Surely that principle should be applied to us all, a developed walk with God will enable us to be open to him, hear his voice and to respond in faith to our next adventure with Him.

The extent of forgiveness

By From Nigel No Comments

Joseph was now satisfied that the time had come to tell his brothers who this ‘Prince of Egypt’ really was. We are in Genesis 45. The story of what his brothers had done was likely to become widely known if Joseph revealed himself in front of an Egyptian court, so he dismissed the court (vs 1). The emotions of all the years spilled out (vs 2). It’s so helpful to learn that Joseph did not want others to know how much he had been hurt, he protected his brothers and he would not dishonour them. It’s so easy to drag others into our disputes and lower the view of those who have hurt us to those around us.

The brothers were terrified when they realised that this Prince of Egypt was in fact their brother Joseph. Their fear was genuine and real believing that their sin would be punished and that they were at his mercy (vs 3). Is this not us as we stand before God, guilty and at God’s mercy? Oh the mercy!

Has life pressed in on you and subdued the wonder of God’s mercy? Has the pressure of just making it one day at a time caused you to lose sight of the unimaginable depths and indescribable heights of divine mercy to a sinner such as you are? Have the banal, mundane, and often perverted images and sounds of TV, the Internet, Twitter, e-mail, films, and Facebook dulled your heart to the majesty of God’s mercy in Jesus Christ? Would you pray this prayer with me?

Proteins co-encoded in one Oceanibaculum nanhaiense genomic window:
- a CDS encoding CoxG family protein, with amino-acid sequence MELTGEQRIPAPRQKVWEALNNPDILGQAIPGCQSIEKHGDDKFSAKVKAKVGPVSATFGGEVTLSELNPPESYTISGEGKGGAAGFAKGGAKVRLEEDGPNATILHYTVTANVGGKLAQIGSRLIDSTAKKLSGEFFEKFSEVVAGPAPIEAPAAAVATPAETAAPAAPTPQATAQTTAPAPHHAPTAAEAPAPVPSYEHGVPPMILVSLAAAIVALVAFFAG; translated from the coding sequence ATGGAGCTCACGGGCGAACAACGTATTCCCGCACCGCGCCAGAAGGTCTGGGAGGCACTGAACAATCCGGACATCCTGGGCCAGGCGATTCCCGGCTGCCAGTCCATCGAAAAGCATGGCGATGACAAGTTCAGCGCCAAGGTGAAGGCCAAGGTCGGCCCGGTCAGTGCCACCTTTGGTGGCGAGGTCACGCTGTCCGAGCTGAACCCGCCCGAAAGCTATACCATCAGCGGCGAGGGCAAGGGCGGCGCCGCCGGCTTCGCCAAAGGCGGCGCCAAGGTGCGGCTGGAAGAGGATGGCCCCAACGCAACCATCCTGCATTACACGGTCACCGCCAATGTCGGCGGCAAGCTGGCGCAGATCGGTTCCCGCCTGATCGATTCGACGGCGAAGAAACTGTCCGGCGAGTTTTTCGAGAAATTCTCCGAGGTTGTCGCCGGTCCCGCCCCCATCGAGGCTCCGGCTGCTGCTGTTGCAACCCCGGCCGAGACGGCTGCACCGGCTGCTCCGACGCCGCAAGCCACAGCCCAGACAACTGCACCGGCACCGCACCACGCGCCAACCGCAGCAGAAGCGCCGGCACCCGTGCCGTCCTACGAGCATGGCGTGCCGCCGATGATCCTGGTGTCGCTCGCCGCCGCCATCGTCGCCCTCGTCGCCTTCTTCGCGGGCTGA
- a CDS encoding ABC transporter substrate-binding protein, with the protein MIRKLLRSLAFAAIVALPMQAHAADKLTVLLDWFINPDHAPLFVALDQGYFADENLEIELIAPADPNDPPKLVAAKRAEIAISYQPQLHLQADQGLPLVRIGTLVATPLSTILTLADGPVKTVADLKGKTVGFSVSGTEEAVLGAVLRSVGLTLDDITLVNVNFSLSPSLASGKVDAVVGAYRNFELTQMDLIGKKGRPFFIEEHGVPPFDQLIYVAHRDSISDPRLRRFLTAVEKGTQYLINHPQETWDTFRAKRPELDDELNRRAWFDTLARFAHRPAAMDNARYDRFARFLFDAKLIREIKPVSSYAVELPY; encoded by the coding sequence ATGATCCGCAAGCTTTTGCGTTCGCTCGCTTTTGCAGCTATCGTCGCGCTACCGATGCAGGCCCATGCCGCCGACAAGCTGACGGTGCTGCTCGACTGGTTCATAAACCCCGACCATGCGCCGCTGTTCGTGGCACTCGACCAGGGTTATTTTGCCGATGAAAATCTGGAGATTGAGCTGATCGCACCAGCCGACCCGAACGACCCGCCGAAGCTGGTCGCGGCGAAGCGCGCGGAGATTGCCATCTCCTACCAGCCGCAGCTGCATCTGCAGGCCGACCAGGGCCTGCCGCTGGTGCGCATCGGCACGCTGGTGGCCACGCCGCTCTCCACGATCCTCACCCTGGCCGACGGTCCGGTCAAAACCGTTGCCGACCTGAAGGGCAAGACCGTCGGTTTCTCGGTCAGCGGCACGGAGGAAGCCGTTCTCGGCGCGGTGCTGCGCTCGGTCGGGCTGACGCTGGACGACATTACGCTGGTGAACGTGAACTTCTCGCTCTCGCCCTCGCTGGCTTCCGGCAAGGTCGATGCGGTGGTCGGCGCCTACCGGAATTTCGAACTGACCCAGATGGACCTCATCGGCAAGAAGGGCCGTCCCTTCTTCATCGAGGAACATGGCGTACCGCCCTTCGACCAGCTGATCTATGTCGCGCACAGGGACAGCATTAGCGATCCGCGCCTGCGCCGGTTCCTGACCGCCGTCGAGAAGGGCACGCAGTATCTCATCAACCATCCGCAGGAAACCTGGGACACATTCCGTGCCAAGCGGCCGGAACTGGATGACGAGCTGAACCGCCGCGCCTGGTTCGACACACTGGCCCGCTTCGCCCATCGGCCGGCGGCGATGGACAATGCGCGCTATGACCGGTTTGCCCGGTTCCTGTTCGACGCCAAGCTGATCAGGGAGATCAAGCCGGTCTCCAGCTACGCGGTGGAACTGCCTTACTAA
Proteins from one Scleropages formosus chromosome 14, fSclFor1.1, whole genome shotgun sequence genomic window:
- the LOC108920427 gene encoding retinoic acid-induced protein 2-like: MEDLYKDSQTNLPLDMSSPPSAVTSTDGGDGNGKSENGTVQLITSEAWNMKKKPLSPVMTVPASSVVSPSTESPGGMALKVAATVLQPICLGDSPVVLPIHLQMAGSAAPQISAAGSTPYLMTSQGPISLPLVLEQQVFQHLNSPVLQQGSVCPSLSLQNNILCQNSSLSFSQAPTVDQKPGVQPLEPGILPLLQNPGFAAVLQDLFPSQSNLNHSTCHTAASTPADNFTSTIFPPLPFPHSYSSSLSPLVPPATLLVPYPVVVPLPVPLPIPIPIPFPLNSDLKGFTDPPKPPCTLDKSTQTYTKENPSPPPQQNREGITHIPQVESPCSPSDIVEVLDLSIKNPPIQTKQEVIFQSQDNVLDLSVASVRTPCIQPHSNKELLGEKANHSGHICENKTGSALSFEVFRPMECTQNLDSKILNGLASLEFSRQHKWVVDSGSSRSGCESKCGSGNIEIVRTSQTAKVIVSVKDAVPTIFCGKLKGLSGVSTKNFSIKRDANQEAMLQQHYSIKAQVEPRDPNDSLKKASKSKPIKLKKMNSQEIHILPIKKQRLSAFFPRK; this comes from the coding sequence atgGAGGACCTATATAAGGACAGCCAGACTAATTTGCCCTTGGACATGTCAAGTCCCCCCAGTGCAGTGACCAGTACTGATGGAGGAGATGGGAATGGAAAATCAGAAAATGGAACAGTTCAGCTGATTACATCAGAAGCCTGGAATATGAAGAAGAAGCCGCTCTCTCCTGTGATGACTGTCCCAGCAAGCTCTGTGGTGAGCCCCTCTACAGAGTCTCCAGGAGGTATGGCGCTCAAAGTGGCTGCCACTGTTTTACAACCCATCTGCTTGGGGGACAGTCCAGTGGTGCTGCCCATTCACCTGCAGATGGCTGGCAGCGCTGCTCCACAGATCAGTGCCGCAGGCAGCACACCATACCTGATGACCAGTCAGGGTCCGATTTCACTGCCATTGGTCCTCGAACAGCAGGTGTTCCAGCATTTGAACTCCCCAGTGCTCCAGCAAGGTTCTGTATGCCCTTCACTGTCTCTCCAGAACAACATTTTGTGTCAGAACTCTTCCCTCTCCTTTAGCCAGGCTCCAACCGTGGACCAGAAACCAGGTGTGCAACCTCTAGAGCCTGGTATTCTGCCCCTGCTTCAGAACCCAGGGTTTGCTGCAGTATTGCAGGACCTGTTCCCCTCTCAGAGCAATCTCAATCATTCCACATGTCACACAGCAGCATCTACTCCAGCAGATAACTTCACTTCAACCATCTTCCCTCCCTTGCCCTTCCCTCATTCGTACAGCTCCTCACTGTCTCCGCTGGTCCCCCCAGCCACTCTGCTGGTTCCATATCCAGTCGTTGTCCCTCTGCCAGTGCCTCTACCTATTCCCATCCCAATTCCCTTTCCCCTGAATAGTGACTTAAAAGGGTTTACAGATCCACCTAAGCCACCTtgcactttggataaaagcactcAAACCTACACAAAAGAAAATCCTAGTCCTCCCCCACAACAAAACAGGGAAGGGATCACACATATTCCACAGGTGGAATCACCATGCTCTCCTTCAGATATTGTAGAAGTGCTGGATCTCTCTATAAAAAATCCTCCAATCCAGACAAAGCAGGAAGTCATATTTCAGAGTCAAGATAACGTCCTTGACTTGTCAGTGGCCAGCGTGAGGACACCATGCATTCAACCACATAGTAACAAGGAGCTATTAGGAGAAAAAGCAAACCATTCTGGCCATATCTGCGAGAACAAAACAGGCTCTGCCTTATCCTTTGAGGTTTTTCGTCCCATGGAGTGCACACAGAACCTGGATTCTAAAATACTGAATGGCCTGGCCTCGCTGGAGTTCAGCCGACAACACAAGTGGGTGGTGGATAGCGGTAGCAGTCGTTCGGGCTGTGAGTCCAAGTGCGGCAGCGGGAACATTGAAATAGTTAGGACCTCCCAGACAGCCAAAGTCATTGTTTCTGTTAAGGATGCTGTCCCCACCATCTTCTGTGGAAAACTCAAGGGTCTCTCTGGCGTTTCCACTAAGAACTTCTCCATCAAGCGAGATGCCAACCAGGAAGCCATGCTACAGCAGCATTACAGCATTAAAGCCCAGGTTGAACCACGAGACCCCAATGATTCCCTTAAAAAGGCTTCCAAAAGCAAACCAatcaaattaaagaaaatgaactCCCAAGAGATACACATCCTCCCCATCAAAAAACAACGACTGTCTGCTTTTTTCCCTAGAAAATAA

I pray that the Spirit of God will intensify and deepen in my heart an increasing wonder for the glory of the cross, the centrality of Christ, and the ever-expanding joy of heaven in the ages to come. May my fascination and excitement and awe for the wonder of God’s mercy never end! Amen.

Joseph would not leave his brothers in either guilt or limbo. He didn’t just want them to know forgiveness, he wanted them to feel forgiven.

So Joseph said to his brothers, “Come near to me, please.” And they came near. And he said, “I am your brother, Joseph, whom you sold into Egypt. And now do not be distressed or angry with yourselves because you sold me here, for God sent me before you to preserve life. Genesis 45:4-5

It’s not a text card in a Bible Book shop it is a reality in life that all things work together for good. Joseph wanted to make it easy for his brothers to receive their forgiveness, not hard so it helped them to see the bigger picture.

“God sent me” “it was not you who sent me here” (vs 5-8).

Not only did he want them to feel forgiven, he wanted them to feel reconciled to him. He was now a very important person. They must take news back to their father and bring him to Egypt. He wanted them to feel his concern for them and their family. Many forgive and others say I forgive you, but secretly, underneath some may hope that the person being forgiven will still feel the burden of what they have done. Joseph was not like that and neither should we be. In our forgiving we release the person. Joseph wept over them, he kissed them and spoke with them not from a throne but as equals, brothers, friends.  What kind of forgivers are we to be?